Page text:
Bespoke jeans outfit QCut closes shop

Shuttering of algorithm-based jeans company is a cautionary tale for Portland makers.


Crystal Beasley, a veteran Mozilla product developer, had two ideas when she launched her apparel company QCut in 2014: give women jeans in 400 sizes rather than the measly 10 to 20 sizes most brands carry, and overhaul an apparel manufacturing industry that is geared to fast fashion and offshore production and immune to technological innovation.

Beasley succeeded, at least partially, in her first goal. QCut garnered massive media love, easily surpassed its $75,000 initial Kickstarter funding goal and had 728 backers, most of whom were women eager to receive a pair of the celebrated near-custom jeans.

But Beasley ran into the tribulations of new, non-technology entrepreneurs who want to move beyond ‘maker’ status — that is, a weak funding environment and little existing infrastructure support.

Last week, QCut had to close its Southwest Portland pop-up jeans fitting shop, and Beasley will notify her outstanding Kickstarter customers today that company operations will  cease due to lack of funding.

Unknown 1“I’ve got a classic problem,” Beasley said. “The costs at the scale I’m at are so much more than the costs for the pair of jeans you can go down to the mall and get.”

Beasley was direct selling QCut jeans for $235 with a many-weeks turnaround time.

The company's unique solution to the jeans-fitting problem so many women — and men — face is a proprietary sizing algorithm developed by Gerald Ruderman, formerly a QCut partner.

The algorithm allows a jeans-loving customer to input height, weight, shoe size, bra size, along with the size and brand name of their most-treasured pair of existing jeans, to create a custom product without the requirement for an in-person meeting.

Instead, QCut mailed trial jeans to customers based on the algorithm’s recommendation. Customers opened their jeans and lived happily ever after or sent them back for additional adjustment or cuff hemming.

Beasley’s Kickstarter earnings allowed her to get operations going, including working with different Los Angeles-based manufacturers to sew the finished jeans, which are all made from a dark, Italian-made denim.

Because every jean is basically different, especially once a customer has pinned for cuff length they want, finding manufacturing partners has been trying, Beasley said.

“Manufacturers weren’t dialing in the type of quality tolerances we wanted – we’ve had to do a lot of troubleshooting.”

Beasley longed to set up or encourage local lean manufacturing with QCut as a primary customer, and was looking to find roughly US $2 million to push that idea forward, but the dream foundered when she failed to get capital investors.

“Nobody in the Portland funding scene was willing to make that kind of investment,” she said.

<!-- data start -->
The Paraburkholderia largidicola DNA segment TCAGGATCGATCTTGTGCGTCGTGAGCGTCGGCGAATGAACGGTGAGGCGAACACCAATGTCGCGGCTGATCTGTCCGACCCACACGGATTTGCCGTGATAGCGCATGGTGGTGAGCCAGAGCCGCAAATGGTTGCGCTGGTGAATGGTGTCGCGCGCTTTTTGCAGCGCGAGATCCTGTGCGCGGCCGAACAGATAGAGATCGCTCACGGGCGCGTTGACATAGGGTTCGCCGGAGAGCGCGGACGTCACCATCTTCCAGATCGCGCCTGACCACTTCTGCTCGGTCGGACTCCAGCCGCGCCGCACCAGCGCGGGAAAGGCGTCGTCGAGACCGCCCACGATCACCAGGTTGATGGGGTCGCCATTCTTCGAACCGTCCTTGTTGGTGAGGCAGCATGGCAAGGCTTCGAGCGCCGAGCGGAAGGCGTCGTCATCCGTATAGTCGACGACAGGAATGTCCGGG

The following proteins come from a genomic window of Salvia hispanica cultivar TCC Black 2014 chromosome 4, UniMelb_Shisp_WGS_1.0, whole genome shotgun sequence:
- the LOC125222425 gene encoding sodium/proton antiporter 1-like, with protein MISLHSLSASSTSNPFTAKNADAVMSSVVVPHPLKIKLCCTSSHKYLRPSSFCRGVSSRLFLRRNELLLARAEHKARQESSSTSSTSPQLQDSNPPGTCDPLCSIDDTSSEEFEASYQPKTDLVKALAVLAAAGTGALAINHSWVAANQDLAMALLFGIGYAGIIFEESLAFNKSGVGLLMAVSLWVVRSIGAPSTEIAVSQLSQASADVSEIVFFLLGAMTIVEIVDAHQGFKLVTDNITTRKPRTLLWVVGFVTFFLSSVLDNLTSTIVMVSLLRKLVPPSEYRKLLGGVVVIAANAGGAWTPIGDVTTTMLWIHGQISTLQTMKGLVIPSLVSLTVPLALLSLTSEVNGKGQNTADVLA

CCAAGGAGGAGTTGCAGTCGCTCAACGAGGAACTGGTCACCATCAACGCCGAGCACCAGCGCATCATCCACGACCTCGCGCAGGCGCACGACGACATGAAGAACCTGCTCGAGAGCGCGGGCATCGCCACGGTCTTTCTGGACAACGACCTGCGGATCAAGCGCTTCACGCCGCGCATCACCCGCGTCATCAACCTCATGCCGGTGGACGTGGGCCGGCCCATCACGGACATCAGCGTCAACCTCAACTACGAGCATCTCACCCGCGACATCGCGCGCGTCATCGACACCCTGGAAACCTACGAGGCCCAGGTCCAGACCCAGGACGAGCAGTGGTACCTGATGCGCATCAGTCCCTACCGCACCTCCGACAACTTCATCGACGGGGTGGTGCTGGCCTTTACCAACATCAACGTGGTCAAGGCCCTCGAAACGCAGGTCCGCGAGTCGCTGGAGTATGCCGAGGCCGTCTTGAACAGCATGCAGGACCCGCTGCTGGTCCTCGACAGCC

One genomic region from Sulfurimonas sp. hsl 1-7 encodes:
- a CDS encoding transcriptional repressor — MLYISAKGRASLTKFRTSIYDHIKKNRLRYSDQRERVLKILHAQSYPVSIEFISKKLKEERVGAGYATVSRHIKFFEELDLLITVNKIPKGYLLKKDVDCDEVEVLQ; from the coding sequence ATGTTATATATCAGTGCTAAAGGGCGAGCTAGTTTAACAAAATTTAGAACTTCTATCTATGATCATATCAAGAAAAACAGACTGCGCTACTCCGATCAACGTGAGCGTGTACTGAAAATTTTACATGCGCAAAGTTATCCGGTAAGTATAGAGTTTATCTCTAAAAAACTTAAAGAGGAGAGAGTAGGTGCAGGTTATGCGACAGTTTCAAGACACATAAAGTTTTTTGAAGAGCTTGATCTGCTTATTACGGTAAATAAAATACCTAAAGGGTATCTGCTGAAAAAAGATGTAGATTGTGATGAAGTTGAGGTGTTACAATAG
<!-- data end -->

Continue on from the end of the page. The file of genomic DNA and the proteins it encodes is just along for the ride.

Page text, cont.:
That doesn’t surprise Jasmine Agnor, marketing communications manager at the Oregon Manufacturing Extension Partnership based in Portland.

“Portland is just starting to address the needs of apparel makers,” Agnor said, “but it’s definitely more difficult to build a physical product, with multiple supply chains than it is, to say, create a piece of software.”

Investor bias toward tech startups and the paucity of a ‘business ecosystem’ for apparel and fashion entrepreneurs are reasons Dawn Moothart founded the Portland Apparel Lab (PAL), a maker’s space and business accelerator in 2014.

PAL has languished in the past year, and Moothart is getting ready to put up its own Kickstarter this weekend for a new collaborative workspace in partnership with the city’s fabrication lab ADX.

PAL at ADX, as Moothart says the new space will be called, will focus on early-stage companies at a smaller size than QCut. But she said going from startup to a medium-sized, mature business is also challenging.

“It’s true that it’s difficult for middle-stage business to go to the next level. There’s a hump there, and fundraising is tough if you are in apparel/fashion,” she said.

Moothart especially mourns the loss of QCut, as she had just returned her own QCut custom jeans due to a stretching issue, and now wonders if she’ll get to receive a finished pair.

“When I first put on the jeans it was ‘Oh my god, there’s no gap in the back,’” she said. “They just fit well everywhere.”

All four of the employees at the QCut pop-up were laid off on Friday, and Beasley said Thursday would likely result in the worst-case scenario for her and partner Karen Ertmann (former CEO of Animation Dynamics): having to lay off the rest of the small staff.

Beasley said her next step is to try to sell the QCut algorithm and production system to an established apparel or manufacturing company.

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